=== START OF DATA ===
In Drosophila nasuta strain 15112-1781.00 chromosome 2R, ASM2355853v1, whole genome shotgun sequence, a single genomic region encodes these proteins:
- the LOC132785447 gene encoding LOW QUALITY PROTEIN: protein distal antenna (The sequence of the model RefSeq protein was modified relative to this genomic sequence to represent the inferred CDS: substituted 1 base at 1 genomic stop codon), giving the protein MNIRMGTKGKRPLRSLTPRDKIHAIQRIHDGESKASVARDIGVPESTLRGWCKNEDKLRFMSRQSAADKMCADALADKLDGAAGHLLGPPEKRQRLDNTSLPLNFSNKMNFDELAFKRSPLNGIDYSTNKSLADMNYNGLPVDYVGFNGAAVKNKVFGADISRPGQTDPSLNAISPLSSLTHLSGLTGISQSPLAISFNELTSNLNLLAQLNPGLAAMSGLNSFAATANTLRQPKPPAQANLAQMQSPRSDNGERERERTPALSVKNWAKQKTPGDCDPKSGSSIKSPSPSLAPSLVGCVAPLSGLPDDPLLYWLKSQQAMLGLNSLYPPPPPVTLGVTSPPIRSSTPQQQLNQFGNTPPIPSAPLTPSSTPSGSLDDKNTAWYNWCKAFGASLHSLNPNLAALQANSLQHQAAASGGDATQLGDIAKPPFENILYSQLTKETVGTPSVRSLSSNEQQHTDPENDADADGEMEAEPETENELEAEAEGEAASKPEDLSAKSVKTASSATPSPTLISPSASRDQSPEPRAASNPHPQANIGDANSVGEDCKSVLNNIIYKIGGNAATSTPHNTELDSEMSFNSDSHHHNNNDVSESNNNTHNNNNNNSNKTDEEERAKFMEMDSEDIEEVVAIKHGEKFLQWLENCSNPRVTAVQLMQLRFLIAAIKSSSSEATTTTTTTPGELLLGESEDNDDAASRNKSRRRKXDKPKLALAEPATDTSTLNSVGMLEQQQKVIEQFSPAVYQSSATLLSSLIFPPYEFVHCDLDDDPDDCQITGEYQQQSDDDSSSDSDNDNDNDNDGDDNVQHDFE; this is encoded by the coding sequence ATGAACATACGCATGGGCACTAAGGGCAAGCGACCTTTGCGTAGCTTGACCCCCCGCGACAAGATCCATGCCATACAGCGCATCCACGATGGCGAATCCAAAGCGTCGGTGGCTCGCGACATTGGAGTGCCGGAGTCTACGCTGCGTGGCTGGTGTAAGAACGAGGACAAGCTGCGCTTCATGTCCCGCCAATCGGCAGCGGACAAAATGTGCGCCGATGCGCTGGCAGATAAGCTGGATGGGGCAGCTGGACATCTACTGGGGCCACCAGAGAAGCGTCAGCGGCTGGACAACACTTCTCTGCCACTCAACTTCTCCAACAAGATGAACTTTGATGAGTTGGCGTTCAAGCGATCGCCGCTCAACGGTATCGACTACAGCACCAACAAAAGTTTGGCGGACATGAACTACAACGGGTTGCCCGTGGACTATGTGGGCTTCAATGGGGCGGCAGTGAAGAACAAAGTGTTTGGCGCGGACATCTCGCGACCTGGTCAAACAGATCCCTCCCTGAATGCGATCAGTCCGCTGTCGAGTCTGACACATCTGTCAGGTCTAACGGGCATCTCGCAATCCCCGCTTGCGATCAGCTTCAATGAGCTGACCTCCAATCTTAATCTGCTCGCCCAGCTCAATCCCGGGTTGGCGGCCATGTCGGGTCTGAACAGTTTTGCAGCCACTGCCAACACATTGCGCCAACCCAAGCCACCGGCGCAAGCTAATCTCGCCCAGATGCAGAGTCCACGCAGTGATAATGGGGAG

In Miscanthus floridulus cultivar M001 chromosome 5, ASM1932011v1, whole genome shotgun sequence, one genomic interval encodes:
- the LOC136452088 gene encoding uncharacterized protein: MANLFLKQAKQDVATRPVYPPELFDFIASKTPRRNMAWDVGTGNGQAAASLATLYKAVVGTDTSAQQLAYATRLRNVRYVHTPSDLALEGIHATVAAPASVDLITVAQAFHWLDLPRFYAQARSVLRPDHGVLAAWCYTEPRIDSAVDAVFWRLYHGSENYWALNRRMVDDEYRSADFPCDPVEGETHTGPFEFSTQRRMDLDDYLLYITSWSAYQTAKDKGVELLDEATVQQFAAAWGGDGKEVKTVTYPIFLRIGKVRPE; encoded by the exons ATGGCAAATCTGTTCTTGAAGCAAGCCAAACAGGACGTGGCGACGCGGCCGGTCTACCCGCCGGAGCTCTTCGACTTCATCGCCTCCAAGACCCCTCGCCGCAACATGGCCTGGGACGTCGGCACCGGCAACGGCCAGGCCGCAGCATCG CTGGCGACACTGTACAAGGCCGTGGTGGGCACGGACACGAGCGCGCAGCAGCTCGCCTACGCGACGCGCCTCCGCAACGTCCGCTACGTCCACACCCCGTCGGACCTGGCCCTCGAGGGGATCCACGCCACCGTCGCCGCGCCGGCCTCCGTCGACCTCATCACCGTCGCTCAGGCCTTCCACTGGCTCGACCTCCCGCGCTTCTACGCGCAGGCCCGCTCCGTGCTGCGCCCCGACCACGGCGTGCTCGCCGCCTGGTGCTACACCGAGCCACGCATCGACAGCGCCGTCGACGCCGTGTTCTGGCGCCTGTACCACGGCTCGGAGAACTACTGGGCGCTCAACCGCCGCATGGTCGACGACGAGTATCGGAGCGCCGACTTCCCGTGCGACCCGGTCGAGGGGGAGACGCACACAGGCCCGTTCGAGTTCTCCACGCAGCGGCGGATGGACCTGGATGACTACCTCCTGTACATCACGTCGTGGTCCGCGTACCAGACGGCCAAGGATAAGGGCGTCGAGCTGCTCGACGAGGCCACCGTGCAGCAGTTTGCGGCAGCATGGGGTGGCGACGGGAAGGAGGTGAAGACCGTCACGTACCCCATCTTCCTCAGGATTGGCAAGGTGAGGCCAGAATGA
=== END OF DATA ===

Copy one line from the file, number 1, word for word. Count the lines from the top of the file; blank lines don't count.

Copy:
In Drosophila nasuta strain 15112-1781.00 chromosome 2R, ASM2355853v1, whole genome shotgun sequence, a single genomic region encodes these proteins: